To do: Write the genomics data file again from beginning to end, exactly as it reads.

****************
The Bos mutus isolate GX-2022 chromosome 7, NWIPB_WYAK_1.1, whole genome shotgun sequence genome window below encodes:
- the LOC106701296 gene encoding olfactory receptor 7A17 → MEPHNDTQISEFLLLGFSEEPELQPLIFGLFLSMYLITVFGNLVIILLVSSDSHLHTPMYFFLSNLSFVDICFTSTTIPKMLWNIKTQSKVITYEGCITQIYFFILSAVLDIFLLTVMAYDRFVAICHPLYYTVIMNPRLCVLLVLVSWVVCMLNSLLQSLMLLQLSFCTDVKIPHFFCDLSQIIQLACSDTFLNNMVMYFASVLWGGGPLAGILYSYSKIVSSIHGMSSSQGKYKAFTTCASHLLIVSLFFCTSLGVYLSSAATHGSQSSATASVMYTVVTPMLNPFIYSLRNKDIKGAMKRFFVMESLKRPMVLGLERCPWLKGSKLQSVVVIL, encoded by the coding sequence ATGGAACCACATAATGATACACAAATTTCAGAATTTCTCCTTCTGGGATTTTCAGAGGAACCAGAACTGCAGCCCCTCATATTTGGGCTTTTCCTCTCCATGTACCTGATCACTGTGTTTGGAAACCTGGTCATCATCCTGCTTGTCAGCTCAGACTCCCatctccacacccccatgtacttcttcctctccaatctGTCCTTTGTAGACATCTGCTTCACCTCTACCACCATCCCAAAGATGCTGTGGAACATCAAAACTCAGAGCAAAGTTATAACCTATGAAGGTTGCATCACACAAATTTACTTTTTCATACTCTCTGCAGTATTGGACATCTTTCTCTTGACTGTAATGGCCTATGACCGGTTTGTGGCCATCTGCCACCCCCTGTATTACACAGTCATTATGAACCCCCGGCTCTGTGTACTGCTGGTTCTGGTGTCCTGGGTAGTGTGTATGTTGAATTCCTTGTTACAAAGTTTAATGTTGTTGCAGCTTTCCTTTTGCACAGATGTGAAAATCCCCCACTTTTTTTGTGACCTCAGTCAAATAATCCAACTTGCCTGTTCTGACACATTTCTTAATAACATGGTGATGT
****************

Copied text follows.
The Bos mutus isolate GX-2022 chromosome 7, NWIPB_WYAK_1.1, whole genome shotgun sequence genome window below encodes:
- the LOC106701296 gene encoding olfactory receptor 7A17 → MEPHNDTQISEFLLLGFSEEPELQPLIFGLFLSMYLITVFGNLVIILLVSSDSHLHTPMYFFLSNLSFVDICFTSTTIPKMLWNIKTQSKVITYEGCITQIYFFILSAVLDIFLLTVMAYDRFVAICHPLYYTVIMNPRLCVLLVLVSWVVCMLNSLLQSLMLLQLSFCTDVKIPHFFCDLSQIIQLACSDTFLNNMVMYFASVLWGGGPLAGILYSYSKIVSSIHGMSSSQGKYKAFTTCASHLLIVSLFFCTSLGVYLSSAATHGSQSSATASVMYTVVTPMLNPFIYSLRNKDIKGAMKRFFVMESLKRPMVLGLERCPWLKGSKLQSVVVIL, encoded by the coding sequence ATGGAACCACATAATGATACACAAATTTCAGAATTTCTCCTTCTGGGATTTTCAGAGGAACCAGAACTGCAGCCCCTCATATTTGGGCTTTTCCTCTCCATGTACCTGATCACTGTGTTTGGAAACCTGGTCATCATCCTGCTTGTCAGCTCAGACTCCCatctccacacccccatgtacttcttcctctccaatctGTCCTTTGTAGACATCTGCTTCACCTCTACCACCATCCCAAAGATGCTGTGGAACATCAAAACTCAGAGCAAAGTTATAACCTATGAAGGTTGCATCACACAAATTTACTTTTTCATACTCTCTGCAGTATTGGACATCTTTCTCTTGACTGTAATGGCCTATGACCGGTTTGTGGCCATCTGCCACCCCCTGTATTACACAGTCATTATGAACCCCCGGCTCTGTGTACTGCTGGTTCTGGTGTCCTGGGTAGTGTGTATGTTGAATTCCTTGTTACAAAGTTTAATGTTGTTGCAGCTTTCCTTTTGCACAGATGTGAAAATCCCCCACTTTTTTTGTGACCTCAGTCAAATAATCCAACTTGCCTGTTCTGACACATTTCTTAATAACATGGTGATGT